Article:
>  so we need a mechanism to access all the glyphs especially the
> non-Unicode ones. That's generally not a problem for MathJax: because
> of various technical issues we must split the (free) fonts and
> reorganize the glyphs in different code points if we want to add
> support for these fonts. However it's currently not possible to
> implement \mathcal and \oldstyle in MathJax (without adding
> non-standard CSS class) and it's a problem for other rendering
> engines that would like to support mathvariant for arbitrary math
> fonts. So here are two changes that I'd like people to consider:
> 1) Mention that renderers are allowed to pick non-Unicode glyphs from
> a font for combinations that do not correspond to an assigned Unicode
> code point. For example, if a font contains a non-Unicode glyph that
> represents a bold plus sign then this glyph can be used to render <mo
> mathvariant="bold">+</mo>. That's already implicitly allowed in the
> description, but that would provide a suggestion for implementers.
> Also, that seemed to be the only way to implement the Arabic ones
> when they were proposed
> (http://www.w3.org/TR/2006/NOTE-arabic-math-20060131/arabic.xhtml)

It might be (is) tricky to mention PUA characters in the spec.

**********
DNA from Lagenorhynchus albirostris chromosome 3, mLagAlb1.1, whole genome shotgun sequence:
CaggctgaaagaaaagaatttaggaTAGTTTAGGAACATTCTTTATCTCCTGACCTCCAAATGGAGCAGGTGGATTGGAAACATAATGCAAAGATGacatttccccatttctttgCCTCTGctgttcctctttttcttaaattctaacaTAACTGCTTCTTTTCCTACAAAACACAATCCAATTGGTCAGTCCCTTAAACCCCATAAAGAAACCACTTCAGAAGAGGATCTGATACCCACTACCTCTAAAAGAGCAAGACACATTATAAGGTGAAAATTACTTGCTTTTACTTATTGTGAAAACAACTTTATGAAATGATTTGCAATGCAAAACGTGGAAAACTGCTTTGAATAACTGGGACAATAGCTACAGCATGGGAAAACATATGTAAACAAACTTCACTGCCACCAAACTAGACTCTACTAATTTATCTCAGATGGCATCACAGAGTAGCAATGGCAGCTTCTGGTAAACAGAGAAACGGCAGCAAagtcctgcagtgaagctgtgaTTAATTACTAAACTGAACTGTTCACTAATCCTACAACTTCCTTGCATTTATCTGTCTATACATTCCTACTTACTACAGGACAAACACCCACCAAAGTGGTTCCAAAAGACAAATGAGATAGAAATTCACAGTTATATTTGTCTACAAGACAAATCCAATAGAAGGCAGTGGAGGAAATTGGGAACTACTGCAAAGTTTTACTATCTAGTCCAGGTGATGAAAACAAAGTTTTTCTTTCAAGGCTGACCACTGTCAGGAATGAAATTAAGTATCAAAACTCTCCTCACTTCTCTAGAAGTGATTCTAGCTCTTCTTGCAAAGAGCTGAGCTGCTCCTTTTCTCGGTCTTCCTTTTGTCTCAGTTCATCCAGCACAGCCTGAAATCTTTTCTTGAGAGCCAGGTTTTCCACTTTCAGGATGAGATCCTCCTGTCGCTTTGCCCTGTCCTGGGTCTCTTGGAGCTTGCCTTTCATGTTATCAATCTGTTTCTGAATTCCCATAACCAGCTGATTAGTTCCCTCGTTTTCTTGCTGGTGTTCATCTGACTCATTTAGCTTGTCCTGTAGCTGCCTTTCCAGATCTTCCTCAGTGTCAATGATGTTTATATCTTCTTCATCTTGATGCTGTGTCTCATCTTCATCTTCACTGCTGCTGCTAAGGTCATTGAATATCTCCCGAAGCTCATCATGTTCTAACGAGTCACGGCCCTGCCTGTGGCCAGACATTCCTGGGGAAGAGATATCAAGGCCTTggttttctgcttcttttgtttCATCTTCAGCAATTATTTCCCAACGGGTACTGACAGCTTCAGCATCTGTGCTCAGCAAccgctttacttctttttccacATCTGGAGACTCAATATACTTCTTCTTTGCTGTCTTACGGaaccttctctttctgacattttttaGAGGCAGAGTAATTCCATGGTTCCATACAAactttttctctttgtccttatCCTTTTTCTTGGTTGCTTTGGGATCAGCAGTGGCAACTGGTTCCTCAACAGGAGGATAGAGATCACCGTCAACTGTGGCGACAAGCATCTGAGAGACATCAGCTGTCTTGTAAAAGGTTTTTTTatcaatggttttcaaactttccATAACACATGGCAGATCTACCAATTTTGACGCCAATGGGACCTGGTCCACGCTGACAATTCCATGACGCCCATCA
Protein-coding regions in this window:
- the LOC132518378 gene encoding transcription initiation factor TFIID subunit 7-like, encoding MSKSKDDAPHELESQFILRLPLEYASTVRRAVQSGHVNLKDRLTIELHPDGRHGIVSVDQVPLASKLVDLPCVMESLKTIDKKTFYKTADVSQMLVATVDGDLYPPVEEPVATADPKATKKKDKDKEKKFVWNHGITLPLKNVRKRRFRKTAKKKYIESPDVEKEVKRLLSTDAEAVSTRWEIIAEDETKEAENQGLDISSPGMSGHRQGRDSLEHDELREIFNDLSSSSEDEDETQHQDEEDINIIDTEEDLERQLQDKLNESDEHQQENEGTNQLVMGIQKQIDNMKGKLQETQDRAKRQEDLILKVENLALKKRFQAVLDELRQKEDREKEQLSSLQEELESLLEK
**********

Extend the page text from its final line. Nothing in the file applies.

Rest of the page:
In MathML 1, prior to the math characters being added to Unicode
(over a thousand at Unicode 3.1 and 3.2, and a few more at each release
since then) MathML was based on PUA assignments (aligned with the
original stix submission). To say this was controversial would be
putting it mildly. To say in a spec that PUA characters can be used for
anything puts the whole spec in danger of being rejected. The wording
introduced at MathML2 that strongly tied mathvariant to a mapping of
Unicode code points (rather than to font changes) was worked out over
long discussions with the W3C Accessibility experts who were as a group
totally opposed to any in-markup font style as opposed to external CSS 

> 2) Allow mathvariant values "calligraphic" and "oldnumerals". It's a
>  bit controversial given that it's not clear if they have a specific